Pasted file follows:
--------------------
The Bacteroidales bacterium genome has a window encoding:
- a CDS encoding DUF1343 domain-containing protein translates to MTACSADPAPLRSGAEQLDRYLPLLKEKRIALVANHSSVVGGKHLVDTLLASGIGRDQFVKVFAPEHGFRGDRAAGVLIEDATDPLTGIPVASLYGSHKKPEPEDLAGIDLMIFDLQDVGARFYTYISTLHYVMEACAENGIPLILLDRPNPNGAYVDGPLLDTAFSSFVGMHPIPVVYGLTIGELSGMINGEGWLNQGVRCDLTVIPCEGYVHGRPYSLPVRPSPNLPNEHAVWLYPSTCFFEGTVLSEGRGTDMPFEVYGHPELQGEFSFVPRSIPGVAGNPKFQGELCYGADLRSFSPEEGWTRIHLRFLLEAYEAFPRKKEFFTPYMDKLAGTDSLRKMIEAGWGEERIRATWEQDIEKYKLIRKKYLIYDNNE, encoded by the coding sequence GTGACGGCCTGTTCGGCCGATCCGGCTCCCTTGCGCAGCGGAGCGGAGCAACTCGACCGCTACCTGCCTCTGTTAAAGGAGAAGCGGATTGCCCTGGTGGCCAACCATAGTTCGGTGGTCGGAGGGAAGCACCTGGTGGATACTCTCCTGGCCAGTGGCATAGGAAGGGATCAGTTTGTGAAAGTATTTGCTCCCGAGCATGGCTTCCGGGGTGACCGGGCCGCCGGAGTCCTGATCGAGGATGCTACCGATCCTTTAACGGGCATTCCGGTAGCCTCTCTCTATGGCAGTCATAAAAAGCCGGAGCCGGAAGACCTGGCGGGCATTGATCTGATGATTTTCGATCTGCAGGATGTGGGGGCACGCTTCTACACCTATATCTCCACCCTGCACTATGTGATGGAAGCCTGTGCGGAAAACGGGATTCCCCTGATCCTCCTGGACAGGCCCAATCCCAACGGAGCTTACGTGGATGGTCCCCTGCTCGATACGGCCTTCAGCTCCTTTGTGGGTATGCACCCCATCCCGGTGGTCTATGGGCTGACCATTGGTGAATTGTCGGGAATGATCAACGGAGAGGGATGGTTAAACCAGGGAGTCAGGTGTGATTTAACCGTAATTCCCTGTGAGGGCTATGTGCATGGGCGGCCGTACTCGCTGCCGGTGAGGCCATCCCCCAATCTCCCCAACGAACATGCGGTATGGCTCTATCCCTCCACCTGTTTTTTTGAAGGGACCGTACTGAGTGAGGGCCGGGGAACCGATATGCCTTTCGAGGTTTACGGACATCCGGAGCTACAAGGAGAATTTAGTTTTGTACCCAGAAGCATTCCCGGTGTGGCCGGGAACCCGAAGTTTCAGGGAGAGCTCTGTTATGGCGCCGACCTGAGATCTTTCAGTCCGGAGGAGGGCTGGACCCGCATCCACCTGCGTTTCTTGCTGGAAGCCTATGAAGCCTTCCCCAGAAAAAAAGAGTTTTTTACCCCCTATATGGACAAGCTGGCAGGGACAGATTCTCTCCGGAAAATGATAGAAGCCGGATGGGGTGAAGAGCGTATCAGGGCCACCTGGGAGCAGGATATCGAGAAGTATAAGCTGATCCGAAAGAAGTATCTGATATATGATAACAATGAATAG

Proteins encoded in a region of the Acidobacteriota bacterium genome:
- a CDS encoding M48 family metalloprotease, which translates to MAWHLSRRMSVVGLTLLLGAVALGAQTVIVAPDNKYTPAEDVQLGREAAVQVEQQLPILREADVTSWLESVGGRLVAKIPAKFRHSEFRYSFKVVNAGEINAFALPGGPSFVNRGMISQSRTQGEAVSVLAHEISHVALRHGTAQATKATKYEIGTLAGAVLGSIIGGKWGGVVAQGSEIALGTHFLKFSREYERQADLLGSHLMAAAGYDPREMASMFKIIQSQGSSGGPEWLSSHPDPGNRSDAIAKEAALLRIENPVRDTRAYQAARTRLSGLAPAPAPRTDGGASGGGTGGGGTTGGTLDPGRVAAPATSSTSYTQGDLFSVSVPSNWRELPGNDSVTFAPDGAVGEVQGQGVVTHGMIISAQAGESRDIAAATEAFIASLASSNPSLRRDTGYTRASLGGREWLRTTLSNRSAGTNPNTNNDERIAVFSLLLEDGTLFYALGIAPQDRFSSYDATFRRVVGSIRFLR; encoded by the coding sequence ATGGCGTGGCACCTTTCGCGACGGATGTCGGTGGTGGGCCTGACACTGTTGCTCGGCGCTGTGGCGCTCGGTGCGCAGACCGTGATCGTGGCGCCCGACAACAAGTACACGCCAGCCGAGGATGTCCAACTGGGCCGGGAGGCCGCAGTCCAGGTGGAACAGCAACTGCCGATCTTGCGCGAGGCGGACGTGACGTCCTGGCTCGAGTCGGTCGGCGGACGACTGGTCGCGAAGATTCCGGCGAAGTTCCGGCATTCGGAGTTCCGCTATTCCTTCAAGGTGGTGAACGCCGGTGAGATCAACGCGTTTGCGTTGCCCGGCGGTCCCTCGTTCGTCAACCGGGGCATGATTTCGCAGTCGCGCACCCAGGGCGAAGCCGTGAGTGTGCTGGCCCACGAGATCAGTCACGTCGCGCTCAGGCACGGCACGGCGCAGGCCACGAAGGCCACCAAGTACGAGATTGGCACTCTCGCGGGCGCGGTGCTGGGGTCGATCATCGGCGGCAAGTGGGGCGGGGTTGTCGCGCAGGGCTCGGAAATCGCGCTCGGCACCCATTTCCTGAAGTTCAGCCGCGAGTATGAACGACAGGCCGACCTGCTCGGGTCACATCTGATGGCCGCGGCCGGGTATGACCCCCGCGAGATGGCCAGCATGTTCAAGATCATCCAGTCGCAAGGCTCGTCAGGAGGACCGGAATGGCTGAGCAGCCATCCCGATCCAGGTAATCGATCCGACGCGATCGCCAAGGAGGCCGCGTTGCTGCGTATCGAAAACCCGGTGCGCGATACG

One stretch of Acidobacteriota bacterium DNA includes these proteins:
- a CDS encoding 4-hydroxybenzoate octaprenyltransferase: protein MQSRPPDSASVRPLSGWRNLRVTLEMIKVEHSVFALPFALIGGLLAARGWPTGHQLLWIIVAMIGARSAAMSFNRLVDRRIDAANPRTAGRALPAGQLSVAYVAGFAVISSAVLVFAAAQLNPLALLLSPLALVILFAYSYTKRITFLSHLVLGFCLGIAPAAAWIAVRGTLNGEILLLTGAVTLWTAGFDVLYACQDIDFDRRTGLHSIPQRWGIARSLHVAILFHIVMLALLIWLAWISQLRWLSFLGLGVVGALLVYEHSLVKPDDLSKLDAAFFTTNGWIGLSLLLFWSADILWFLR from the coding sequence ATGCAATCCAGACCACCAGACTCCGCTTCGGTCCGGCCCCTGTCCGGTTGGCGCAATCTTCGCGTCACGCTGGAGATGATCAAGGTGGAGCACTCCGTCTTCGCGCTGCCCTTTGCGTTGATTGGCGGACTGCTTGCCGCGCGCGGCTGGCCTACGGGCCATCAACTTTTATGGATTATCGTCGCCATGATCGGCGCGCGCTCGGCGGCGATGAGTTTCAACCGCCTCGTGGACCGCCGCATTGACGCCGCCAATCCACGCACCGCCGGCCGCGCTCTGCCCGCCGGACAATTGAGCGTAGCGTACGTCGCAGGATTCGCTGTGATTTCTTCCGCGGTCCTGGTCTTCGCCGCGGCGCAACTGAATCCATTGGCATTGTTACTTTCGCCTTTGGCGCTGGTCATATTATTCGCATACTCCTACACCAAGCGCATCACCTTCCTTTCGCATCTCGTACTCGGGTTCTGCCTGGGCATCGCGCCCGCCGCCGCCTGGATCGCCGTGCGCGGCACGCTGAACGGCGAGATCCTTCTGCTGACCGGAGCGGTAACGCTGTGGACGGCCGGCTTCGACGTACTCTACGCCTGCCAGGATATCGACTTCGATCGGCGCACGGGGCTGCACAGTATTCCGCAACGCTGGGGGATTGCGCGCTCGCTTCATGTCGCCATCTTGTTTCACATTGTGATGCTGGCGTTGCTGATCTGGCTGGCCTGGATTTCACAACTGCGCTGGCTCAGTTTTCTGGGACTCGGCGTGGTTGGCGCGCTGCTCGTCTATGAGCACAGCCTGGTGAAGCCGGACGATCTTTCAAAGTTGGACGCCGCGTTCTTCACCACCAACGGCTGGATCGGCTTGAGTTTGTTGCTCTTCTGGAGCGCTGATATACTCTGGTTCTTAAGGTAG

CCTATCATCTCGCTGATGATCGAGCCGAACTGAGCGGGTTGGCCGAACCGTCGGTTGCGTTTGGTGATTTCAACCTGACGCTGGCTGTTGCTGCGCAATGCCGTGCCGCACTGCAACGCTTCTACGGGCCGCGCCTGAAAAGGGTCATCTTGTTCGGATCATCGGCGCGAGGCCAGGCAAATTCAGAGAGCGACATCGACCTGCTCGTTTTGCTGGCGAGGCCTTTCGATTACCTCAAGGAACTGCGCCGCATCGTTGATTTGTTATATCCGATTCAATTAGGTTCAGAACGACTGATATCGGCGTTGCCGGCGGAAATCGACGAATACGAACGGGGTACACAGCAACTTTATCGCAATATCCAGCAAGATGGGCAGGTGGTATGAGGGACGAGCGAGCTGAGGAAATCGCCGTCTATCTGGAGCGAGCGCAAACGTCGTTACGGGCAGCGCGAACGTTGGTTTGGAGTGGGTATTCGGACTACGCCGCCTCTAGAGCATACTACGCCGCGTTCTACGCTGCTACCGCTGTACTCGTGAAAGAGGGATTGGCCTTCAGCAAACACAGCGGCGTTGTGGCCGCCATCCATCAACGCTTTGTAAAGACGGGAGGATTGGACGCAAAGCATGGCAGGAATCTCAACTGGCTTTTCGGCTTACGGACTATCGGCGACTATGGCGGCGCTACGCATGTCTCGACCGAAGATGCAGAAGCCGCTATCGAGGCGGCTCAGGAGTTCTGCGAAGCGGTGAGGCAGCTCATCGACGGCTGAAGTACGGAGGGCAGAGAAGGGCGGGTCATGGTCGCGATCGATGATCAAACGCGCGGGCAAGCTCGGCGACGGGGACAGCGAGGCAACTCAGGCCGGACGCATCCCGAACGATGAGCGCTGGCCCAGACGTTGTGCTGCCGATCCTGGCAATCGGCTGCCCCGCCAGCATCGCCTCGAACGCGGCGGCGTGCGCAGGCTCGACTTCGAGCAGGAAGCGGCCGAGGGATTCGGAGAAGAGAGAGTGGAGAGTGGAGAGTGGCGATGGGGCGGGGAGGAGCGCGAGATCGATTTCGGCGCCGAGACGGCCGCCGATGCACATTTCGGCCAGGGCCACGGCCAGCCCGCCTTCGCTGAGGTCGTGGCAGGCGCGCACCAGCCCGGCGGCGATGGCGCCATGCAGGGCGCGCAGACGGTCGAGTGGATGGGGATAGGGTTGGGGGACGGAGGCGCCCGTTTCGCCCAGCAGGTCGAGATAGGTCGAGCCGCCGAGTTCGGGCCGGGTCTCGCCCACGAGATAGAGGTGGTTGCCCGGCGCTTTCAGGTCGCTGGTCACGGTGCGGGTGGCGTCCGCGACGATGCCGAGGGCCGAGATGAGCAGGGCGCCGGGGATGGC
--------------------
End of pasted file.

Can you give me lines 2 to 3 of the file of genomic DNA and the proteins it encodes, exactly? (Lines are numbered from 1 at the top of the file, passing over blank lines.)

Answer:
- a CDS encoding DUF1343 domain-containing protein translates to MTACSADPAPLRSGAEQLDRYLPLLKEKRIALVANHSSVVGGKHLVDTLLASGIGRDQFVKVFAPEHGFRGDRAAGVLIEDATDPLTGIPVASLYGSHKKPEPEDLAGIDLMIFDLQDVGARFYTYISTLHYVMEACAENGIPLILLDRPNPNGAYVDGPLLDTAFSSFVGMHPIPVVYGLTIGELSGMINGEGWLNQGVRCDLTVIPCEGYVHGRPYSLPVRPSPNLPNEHAVWLYPSTCFFEGTVLSEGRGTDMPFEVYGHPELQGEFSFVPRSIPGVAGNPKFQGELCYGADLRSFSPEEGWTRIHLRFLLEAYEAFPRKKEFFTPYMDKLAGTDSLRKMIEAGWGEERIRATWEQDIEKYKLIRKKYLIYDNNE, encoded by the coding sequence GTGACGGCCTGTTCGGCCGATCCGGCTCCCTTGCGCAGCGGAGCGGAGCAACTCGACCGCTACCTGCCTCTGTTAAAGGAGAAGCGGATTGCCCTGGTGGCCAACCATAGTTCGGTGGTCGGAGGGAAGCACCTGGTGGATACTCTCCTGGCCAGTGGCATAGGAAGGGATCAGTTTGTGAAAGTATTTGCTCCCGAGCATGGCTTCCGGGGTGACCGGGCCGCCGGAGTCCTGATCGAGGATGCTACCGATCCTTTAACGGGCATTCCGGTAGCCTCTCTCTATGGCAGTCATAAAAAGCCGGAGCCGGAAGACCTGGCGGGCATTGATCTGATGATTTTCGATCTGCAGGATGTGGGGGCACGCTTCTACACCTATATCTCCACCCTGCACTATGTGATGGAAGCCTGTGCGGAAAACGGGATTCCCCTGATCCTCCTGGACAGGCCCAATCCCAACGGAGCTTACGTGGATGGTCCCCTGCTCGATACGGCCTTCAGCTCCTTTGTGGGTATGCACCCCATCCCGGTGGTCTATGGGCTGACCATTGGTGAATTGTCGGGAATGATCAACGGAGAGGGATGGTTAAACCAGGGAGTCAGGTGTGATTTAACCGTAATTCCCTGTGAGGGCTATGTGCATGGGCGGCCGTACTCGCTGCCGGTGAGGCCATCCCCCAATCTCCCCAACGAACATGCGGTATGGCTCTATCCCTCCACCTGTTTTTTTGAAGGGACCGTACTGAGTGAGGGCCGGGGAACCGATATGCCTTTCGAGGTTTACGGACATCCGGAGCTACAAGGAGAATTTAGTTTTGTACCCAGAAGCATTCCCGGTGTGGCCGGGAACCCGAAGTTTCAGGGAGAGCTCTGTTATGGCGCCGACCTGAGATCTTTCAGTCCGGAGGAGGGCTGGACCCGCATCCACCTGCGTTTCTTGCTGGAAGCCTATGAAGCCTTCCCCAGAAAAAAAGAGTTTTTTACCCCCTATATGGACAAGCTGGCAGGGACAGATTCTCTCCGGAAAATGATAGAAGCCGGATGGGGTGAAGAGCGTATCAGGGCCACCTGGGAGCAGGATATCGAGAAGTATAAGCTGATCCGAAAGAAGTATCTGATATATGATAACAATGAATAG

Proteins encoded in a region of the Acidobacteriota bacterium genome: